Sheeta, the leopard, alone of all the jungle folk, tortured his prey. The ethics of all the others meted a quick and merciful death to their victims.
Tarzan had learned from his books but scattered fragments of the ways of human beings.
When he had followed Kulonga through the forest he had expected to come to a city of strange houses on wheels, puffing clouds of black smoke from a huge tree stuck in the roof of one of them—or to a sea covered with mighty floating buildings which he had learned were called, variously, ships and boats and steamers and craft.
He had been sorely disappointed with the poor little village of the blacks, hidden away in his own jungle, and with not a single house as large as his own cabin upon the distant beach.
He saw that these people were more wicked than his own apes, and as savage and cruel as Sabor, herself. Tarzan began to hold his own kind in low esteem.
Now they had tied their poor victim to a great post near the center of the village, directly before Mbonga's hut, and here they formed a dancing, yelling circle of warriors about him, alive with flashing knives and menacing spears.
In a larger circle squatted the women, yelling and beating upon drums. It reminded Tarzan of the Dum-Dum, and so he knew what to expect. He wondered if they would spring upon their meat while it was still alive. The Apes did not do such things as that.
The circle of warriors about the cringing captive drew closer and closer to their prey as they danced in wild and savage abandon to the maddening music of the drums. Presently a spear reached out and pricked the victim. It was the signal for fifty others.
Eyes, ears, arms and legs were pierced; every inch of the poor writhing body that did not cover a vital organ became the target of the cruel lancers.
The women and children shrieked their delight.
The warriors licked their hideous lips in anticipation of the feast to come, and vied with one another in the savagery and loathsomeness of the cruel indignities with which they tortured the still conscious prisoner.
Then it was that Tarzan of the Apes saw his chance. All eyes were fixed upon the thrilling spectacle at the stake. The light of day had given place to the darkness of a moonless night, and only the fires in the immediate vicinity of the orgy had been kept alight to cast a restless glow upon the restless scene.
Gently the lithe boy dropped to the soft earth at the end of the village street. Quickly he gathered up the arrows—all of them this time, for he had brought a number of long fibers to bind them into a bundle.
Without haste he wrapped them securely, and then, ere he turned to leave, the devil of capriciousness entered his heart. He looked about for some hint of a wild prank to play upon these strange, grotesque creatures that they might be again aware of his presence among them.
Dropping his bundle of arrows at the foot of the tree, Tarzan crept among the shadows at the side of the street until he came to the same hut he had entered on the occasion of his first visit.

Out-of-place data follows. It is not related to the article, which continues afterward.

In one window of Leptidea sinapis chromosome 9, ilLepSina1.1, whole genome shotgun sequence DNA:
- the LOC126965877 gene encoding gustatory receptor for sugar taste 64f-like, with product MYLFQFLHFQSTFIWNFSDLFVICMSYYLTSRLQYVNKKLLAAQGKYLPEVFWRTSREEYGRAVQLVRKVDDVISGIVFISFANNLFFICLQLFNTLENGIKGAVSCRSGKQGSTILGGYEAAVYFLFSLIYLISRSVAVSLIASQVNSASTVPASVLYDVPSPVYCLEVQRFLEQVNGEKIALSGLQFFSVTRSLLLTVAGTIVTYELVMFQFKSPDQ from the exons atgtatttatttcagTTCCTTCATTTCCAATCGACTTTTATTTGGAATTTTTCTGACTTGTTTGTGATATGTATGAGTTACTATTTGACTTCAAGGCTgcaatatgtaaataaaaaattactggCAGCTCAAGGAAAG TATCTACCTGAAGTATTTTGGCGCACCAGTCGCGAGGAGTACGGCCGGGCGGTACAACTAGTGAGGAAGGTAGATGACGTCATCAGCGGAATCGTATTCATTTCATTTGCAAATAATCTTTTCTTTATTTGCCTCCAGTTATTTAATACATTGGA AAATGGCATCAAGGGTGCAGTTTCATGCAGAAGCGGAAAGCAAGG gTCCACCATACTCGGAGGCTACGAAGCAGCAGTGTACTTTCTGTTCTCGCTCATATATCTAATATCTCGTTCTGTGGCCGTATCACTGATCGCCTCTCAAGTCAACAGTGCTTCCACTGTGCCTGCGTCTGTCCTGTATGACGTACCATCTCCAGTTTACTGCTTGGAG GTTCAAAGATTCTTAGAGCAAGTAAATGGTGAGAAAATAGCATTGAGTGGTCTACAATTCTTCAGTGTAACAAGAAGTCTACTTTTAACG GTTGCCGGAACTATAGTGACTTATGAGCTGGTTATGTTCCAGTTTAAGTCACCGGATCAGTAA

Inside all was darkness, but his groping hands soon found the object for which he sought, and without further delay he turned again toward the door.
He had taken but a step, however, ere his quick ear caught the sound of approaching footsteps immediately without. In another instant the figure of a woman darkened the entrance of the hut.
Tarzan drew back silently to the far wall, and his hand sought the long, keen hunting knife of his father. The woman came quickly to the center of the hut. There she paused for an instant feeling about with her hands for the thing she sought. Evidently it was not in its accustomed place, for she explored ever nearer and nearer the wall where Tarzan stood.
So close was she now that the ape-man felt the animal warmth of her naked body. Up went the hunting knife, and then the woman turned to one side and soon a guttural "ah" proclaimed that her search had at last been successful.
Immediately she turned and left the hut, and as she passed through the doorway Tarzan saw that she carried a cooking pot in her hand.
He followed closely after her, and as he reconnoitered from the shadows of the doorway he saw that all the women of the village were hastening to and from the various huts with pots and kettles. These they were filling with water and placing over a number of fires near the stake where the dying victim now hung, an inert and bloody mass of suffering.
Choosing a moment when none seemed near, Tarzan hastened to his bundle of arrows beneath the great tree at the end of the village street. As on the former occasion he overthrew the cauldron before leaping, sinuous and catlike, into the lower branches of the forest giant.
Silently he climbed to a great height until he found a point where he could look through a leafy opening upon the scene beneath him.